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Rebuilding the Port of Beirut: a competition for geopolitical influence

Port of Beirut
A view of Beirut’s port in the aftermath of a huge chemical explosion that disfigured the Lebanese capital, on August 14, 2020. Photo: AFP

By: Marie-Lys Larroque

In the wake of the explosion that devastated the Lebanese capital on 4 August 2020, multiple countries made offers to participate in the reconstruction of the Port of Beirut alongside sending their condolences. Far from being disinterested acts of solidarity, these propositions constitute strategic moves in a geopolitical game for greater influence over the Eastern Mediterranean. France is likely to stand out from the rest of the competition due to its historical and cultural ties to Lebanon, its current involvement in pushing for reforms in the country and its geopolitical position.

What is at stake?

Rebuilding the Port of Beirut, which has partially resumed its activities, is a priority for Lebanon as it is the main access point for imports, on which the country largely depends. The World Bank already estimated that economic losses in the transport sector and port activities would range between $580 and $710 million, on top of the reconstruction cost.

In the aftermath of the explosion, several countries offered to rebuild the Port of Beirut. These statements should not be mistaken for disinterested friendly gestures: they are strategic moves in a geopolitical game for greater influence over the Eastern Mediterranean. Indeed, the Port of Beirut ranks among the 10 most important seaports in the Mediterranean and has long been considered the gateway to the Middle East. As Lebanon is likely to adopt a build, operate and transfer (BOT) scheme to salvage the strategically important infrastructure, this implies that whoever is responsible for its reconstruction will control it and be the main beneficiary of its activities for the years to come.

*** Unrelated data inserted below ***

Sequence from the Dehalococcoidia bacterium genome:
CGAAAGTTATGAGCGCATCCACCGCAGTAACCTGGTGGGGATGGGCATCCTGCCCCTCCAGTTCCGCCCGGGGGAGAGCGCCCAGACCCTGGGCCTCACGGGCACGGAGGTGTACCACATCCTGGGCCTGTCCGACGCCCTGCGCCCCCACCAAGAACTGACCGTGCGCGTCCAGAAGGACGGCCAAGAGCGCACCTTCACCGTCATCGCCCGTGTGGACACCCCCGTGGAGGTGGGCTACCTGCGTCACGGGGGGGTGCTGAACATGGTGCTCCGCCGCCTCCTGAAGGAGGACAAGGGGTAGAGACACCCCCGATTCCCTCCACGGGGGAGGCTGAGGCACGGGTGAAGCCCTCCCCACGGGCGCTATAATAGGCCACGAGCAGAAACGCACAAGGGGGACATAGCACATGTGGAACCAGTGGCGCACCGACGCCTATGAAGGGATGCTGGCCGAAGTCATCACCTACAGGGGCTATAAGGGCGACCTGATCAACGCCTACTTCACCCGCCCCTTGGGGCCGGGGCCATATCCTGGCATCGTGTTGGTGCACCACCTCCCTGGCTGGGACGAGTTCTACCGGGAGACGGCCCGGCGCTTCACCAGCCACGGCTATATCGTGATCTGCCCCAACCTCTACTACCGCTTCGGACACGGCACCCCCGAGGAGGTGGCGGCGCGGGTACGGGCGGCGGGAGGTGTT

The players: China

Both regional and international powers are among the contenders. Kuwait quickly offered its help to restart operations at the port and pledged to rebuild its large grain silo, which was originally financed by a Kuwaiti development fund in 1969. Despite the Gulf country’s quick response, its ambitions regarding the Port of Beirut do not seem to extend further.

China is also said to be interested in getting involved. Before the explosion, China Merchants Port was notably eyeing the new public tender to take over the management of Beirut’s container terminal from 2020. As Chinese companies exercise control over several ports in the region – such as Alexandria in Egypt, Haifa in Israel and Piraeus in Greece – securing a foothold in Lebanon would anchor China’s domination over maritime trade routes in the Eastern Mediterranean. Such a move would fit in with China’s Belt and Road initiative and allow it to bypass the complications caused by historic political tensions when shipping goods to Arab countries from Haifa.
Hezbollah’s receptivity to Chinese investments also places the country in a favourable position.

However, many Lebanese are opposed to China managing one of the country’s most essential pieces of infrastructure due to Lebanon’s historical orientation towards the West. Beijing’s takeover of the port of Hambantota for 99 years, following Sri Lanka’s failure to repay a debt of over $8 million to Chinese companies that participated in its construction, is a worrying precedent that reinforces such reluctance.